environment · health · lead in water · toxic chemicals

National Problem: Lead Present in School Drinking Water in New Jersey

In our series highlighting lead in school drinking water we turn to New Jersey where a recent survey conducted by the New Jersey Future found that 137 out of 323 schools had lead exceeding 15 parts per billion (ppb) in school drinking water. See the article from August 10, 2016 entitled Lead Found in School Drinking Water Across New Jersey for more information.

  • Data were found for 323 schools in 49 school districts across 12 counties in New Jersey. Of these, 137 schools found at least one point of discharge that exceeded the action level for lead, while 82 have pending test results or are in the process of scheduling water tests. Sixty-five schools reported that all points of discharge tested negative for lead. Thirty-nine schools stated that they had not tested for lead and had no plans yet to do so.
  • Newark nj-water-testingPublic School District had the greatest number of schools that exceeded the action level for lead at 29 out of 66 (44 percent), but Camden City Public School District had the highest percentage of schools exceed the action level at 79 percent (19 out of 24).
  • Newark Public School District also had the highest concentrations of lead at an average of 128 ppb, which is more than eight times the action level for lead in drinking water. The highest concentration of lead at a single point of discharge was found at Ivy Hill Elementary School in Newark, which had 1390 ppb, or more than 92 times the federal level.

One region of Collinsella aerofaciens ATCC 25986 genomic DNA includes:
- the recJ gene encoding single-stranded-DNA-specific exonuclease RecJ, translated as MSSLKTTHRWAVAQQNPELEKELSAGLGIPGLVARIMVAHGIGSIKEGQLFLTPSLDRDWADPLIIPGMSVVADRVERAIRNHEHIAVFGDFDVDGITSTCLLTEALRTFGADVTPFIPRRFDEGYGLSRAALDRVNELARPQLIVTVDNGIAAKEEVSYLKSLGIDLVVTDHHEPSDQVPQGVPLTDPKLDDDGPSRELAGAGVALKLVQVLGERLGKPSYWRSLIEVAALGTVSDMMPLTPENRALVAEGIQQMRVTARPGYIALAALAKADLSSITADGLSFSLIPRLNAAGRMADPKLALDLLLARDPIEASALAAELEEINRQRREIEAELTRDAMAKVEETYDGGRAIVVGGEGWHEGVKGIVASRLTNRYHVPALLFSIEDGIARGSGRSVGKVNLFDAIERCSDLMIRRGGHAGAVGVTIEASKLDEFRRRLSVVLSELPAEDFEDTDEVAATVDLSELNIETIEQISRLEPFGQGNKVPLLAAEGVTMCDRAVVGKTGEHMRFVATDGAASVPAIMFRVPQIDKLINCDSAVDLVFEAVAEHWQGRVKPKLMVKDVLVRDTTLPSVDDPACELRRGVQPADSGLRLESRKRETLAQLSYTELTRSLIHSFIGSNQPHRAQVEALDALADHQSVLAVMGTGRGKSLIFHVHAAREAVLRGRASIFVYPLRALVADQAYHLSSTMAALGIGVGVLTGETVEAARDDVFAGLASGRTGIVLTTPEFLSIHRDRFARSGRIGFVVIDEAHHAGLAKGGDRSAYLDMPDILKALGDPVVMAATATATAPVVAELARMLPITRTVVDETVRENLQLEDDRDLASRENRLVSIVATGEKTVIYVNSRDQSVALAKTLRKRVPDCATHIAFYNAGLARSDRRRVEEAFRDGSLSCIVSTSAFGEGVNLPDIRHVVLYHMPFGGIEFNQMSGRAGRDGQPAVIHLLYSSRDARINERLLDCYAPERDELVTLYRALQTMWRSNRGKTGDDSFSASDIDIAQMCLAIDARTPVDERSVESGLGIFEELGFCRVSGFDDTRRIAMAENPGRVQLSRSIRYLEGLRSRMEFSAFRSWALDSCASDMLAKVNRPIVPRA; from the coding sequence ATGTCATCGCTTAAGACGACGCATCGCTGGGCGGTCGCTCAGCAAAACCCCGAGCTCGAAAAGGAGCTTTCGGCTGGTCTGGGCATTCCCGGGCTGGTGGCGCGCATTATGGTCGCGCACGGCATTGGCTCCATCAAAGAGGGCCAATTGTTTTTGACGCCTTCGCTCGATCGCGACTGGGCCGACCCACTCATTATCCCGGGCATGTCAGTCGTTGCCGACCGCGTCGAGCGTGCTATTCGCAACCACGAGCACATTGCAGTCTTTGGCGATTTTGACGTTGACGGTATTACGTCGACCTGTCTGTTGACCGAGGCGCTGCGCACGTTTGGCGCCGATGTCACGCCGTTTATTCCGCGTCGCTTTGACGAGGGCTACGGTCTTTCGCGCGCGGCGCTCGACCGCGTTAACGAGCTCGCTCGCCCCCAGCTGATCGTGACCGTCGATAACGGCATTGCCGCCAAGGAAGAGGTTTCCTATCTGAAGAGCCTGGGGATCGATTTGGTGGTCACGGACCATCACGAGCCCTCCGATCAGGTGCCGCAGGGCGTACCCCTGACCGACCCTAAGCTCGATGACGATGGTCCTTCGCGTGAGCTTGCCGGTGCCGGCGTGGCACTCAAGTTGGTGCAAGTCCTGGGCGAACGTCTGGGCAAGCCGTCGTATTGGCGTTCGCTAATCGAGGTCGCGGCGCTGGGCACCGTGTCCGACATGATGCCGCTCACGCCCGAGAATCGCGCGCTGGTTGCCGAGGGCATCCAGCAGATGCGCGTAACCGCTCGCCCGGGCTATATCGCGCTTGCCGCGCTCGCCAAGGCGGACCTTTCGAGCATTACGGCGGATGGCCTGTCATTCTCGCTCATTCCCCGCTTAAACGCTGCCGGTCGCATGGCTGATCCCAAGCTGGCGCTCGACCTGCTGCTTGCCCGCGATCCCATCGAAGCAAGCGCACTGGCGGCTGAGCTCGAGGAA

FACT advocates for eliminating lead in school drinking water, the first step in this process is to test the water.  The 39 schools in NJ who failed to test their water are assuming that lead is not present in the water, which according to the above numbers is most likely not the case as almost half (1 out of 2) the schools tested had over 15 ppb of lead present in one or more drinking water sources.  As a parent this is infuriating, no one wants their child to be exposed to dangerous poison, yet that is what is happening in schools across the country.  The good news is that NJ is taking action and requiring all schools to test for lead within the next year and then to test again at least every 6 years.  New Jersey Water Works site is an excellent source for information on lead in NJ’s drinking water and actions being taken to address the problem.  See FACT’s article How to Protect Children from Lead in Water for more information on testing for lead in school drinking water.

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